We are exhuming the teeming Dead

Jan 11, 2024
Hand flipping wooden cube blocks to UP and Down arrow symbol with CO2 (Carbon dioxide) text on table background. Free Carbon, alternative energy and global climate change concepts

In one of our most macabre and diabolical acts, humans are unburying and reactivating the Earth’s teeming dead from ages long gone by, in a wild act that is sure to haunt every one of us for the remainder of our days.

Trillions of organisms that perished over hundreds of millions of years and whose carbon-rich remains had settled deep within Earth’s stony crust in the form of oil, coal, peat or natural gas, are now being unearthed and released into the atmosphere to generate a concentration of carbon which the planet has not seen for at least 4 million years.

The consequences are already plain. This week (9/1/24) European scientists confirmed that 2023 was the hottest year since climate temperature records were first kept in the 1850s. Originally, researchers had tipped a world average temperature rise to around +1.3 degrees C. The observed results annihilate this, surpassing even the previous peak hot year of 2016.

It has brought the planet within an ace of obliterating the maximum 1.5 degree goal set by 196 nations in the Paris Agreement in 2015.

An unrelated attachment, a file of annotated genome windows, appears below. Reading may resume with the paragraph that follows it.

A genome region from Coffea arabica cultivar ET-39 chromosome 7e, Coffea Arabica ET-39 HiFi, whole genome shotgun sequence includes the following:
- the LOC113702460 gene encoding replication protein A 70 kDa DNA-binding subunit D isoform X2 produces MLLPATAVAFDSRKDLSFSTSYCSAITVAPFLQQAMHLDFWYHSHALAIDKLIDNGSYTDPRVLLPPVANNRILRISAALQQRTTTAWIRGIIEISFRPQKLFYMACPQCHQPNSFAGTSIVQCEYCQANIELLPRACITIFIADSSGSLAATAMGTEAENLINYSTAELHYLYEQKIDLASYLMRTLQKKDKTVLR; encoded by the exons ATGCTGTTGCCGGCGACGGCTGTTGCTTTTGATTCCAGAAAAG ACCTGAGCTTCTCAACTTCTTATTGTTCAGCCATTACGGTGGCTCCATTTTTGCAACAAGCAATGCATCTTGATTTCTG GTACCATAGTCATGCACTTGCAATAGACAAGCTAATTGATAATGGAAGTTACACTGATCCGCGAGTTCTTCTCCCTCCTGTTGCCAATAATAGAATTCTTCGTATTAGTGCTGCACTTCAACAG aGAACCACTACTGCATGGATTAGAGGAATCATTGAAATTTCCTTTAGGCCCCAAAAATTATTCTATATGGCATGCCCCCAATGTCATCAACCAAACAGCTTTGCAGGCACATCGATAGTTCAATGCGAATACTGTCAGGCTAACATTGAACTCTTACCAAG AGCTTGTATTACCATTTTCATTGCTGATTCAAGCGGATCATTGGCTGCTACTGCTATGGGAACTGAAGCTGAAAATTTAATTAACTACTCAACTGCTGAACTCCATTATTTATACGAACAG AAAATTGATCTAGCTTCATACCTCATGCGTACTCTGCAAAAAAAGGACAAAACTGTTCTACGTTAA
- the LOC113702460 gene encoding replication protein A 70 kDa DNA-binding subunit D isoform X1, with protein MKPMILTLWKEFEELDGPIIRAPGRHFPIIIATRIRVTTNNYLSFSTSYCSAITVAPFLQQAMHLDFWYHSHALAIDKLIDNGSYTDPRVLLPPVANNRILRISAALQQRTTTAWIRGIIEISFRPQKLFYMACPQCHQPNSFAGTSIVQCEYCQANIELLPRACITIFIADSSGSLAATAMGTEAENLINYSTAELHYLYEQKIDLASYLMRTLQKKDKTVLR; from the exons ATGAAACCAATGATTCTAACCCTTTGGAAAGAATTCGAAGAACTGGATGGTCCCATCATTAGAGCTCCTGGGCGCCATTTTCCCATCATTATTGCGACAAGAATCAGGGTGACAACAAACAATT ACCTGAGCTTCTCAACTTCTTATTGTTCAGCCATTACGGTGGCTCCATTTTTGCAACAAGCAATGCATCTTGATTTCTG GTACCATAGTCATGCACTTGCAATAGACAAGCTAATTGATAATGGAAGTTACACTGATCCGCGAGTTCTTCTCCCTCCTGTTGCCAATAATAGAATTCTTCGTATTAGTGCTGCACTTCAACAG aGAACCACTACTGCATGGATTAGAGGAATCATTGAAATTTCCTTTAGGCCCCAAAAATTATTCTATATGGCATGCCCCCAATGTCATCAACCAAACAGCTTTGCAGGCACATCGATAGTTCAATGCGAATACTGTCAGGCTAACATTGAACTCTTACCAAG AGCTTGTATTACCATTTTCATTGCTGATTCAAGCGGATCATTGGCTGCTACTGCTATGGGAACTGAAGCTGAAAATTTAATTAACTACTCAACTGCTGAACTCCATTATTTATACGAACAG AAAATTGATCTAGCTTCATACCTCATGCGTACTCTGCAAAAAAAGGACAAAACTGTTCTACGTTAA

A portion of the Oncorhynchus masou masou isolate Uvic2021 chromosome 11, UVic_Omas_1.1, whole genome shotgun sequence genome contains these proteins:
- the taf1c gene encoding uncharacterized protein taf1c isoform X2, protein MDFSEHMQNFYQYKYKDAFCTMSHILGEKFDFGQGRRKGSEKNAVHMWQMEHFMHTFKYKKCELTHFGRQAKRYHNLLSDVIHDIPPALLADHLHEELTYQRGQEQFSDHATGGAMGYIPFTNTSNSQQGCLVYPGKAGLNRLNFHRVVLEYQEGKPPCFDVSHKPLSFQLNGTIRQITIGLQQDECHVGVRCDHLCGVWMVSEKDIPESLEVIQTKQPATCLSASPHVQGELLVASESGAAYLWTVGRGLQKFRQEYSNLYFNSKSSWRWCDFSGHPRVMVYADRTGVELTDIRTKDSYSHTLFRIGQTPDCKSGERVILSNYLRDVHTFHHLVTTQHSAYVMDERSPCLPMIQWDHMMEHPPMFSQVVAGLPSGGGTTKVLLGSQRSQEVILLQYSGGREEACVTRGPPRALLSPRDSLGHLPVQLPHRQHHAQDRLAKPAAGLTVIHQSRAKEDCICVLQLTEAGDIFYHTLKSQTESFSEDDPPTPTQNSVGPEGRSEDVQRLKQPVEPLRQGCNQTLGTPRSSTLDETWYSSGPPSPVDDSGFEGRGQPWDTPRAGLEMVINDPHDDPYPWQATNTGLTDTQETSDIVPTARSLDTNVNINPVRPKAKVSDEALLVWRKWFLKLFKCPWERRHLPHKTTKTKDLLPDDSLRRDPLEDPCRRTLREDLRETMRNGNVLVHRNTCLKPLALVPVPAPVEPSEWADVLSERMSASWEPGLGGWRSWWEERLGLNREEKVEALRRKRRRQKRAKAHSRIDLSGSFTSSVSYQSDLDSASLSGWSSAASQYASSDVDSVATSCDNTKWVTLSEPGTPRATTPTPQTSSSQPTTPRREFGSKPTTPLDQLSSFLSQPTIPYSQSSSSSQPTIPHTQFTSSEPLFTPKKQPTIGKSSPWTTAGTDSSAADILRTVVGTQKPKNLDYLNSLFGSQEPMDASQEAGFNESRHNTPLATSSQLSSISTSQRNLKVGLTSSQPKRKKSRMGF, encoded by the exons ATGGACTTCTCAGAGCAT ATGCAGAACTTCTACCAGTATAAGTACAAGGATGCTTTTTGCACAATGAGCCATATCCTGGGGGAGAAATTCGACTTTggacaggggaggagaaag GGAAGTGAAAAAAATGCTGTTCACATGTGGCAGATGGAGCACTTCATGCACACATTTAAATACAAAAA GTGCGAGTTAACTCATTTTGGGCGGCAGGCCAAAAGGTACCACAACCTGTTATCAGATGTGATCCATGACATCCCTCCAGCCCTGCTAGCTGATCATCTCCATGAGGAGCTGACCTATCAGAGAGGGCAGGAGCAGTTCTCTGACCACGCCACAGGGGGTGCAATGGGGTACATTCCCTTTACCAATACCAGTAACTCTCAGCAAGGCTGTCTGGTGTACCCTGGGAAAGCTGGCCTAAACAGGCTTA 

The thing that has climate experts shaking in their shoes isn’t the actual temperature however. It’s the rate of increase. From a more or less steady increase from 1850 to 2000, the heat has since climbed exponentially

Recent forecasts said this would take the Earth to +2.7 degrees C by the end of the century. The latest trend utterly belies this, threatening an outcome far more dire.

Things are bad enough as it is. As of early January 2024, Floodlist, the global flood watch service, was reporting serious floods in France, Britain, Italy, Australia, USA, Tanzania, Kenya and Dominica over the past two months, claiming lives and wreaking havoc in towns, cities and farms.

What goes up, must come down. The more the Earth’s temperature rises, the more water evaporates from the oceans and land, increasing the volume of rainfall and the violence of individual rain events. These floods are a direct result of our use of fossil fuels and of our clearing of the land for development, which raises its flood risk as well as the amount of carbon it emits.

But the waters are rising – as well as falling. Based on projections from past polar melting scientists anticipate an increase in sea levels of around 25 metres, which is where they were in the Pliocene, the last time atmospheric carbon reached its current 422 parts per million. 25 metres would immerse most of the world’s coastal cities and dramatically reduce their habitability, forcing tens of millions to relocate. To put this in perspective, here’s what Coastal Risk Australia projects Melbourne will look like with just 10 metres of rise:

To this must be added the effects of transient floods higher in the river catchments due to increased rainfall. The bare Australian landscape, heavily modified by land clearing, has exacerbated the impact of these floods, as does deforestation everywhere.